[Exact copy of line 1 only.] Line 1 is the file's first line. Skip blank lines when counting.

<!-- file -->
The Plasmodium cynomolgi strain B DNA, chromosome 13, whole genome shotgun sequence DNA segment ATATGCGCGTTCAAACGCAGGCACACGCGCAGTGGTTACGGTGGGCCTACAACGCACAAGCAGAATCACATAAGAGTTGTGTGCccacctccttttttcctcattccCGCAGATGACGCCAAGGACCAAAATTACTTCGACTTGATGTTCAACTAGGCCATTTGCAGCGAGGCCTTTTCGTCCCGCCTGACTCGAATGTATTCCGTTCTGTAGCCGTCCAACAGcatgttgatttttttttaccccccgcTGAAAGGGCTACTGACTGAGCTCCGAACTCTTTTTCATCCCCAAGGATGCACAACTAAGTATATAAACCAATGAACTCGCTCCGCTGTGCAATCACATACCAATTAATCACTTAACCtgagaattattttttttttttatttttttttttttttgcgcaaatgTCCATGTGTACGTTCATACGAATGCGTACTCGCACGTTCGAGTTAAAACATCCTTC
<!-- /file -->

The Plasmodium cynomolgi strain B DNA, chromosome 13, whole genome shotgun sequence DNA segment ATATGCGCGTTCAAACGCAGGCACACGCGCAGTGGTTACGGTGGGCCTACAACGCACAAGCAGAATCACATAAGAGTTGTGTGCccacctccttttttcctcattccCGCAGATGACGCCAAGGACCAAAATTACTTCGACTTGATGTTCAACTAGGCCATTTGCAGCGAGGCCTTTTCGTCCCGCCTGACTCGAATGTATTCCGTTCTGTAGCCGTCCAACAGcatgttgatttttttttaccccccgcTGAAAGGGCTACTGACTGAGCTCCGAACTCTTTTTCATCCCCAAGGATGCACAACTAAGTATATAAACCAATGAACTCGCTCCGCTGTGCAATCACATACCAATTAATCACTTAACCtgagaattattttttttttttatttttttttttttttgcgcaaatgTCCATGTGTACGTTCATACGAATGCGTACTCGCACGTTCGAGTTAAAACATCCTTC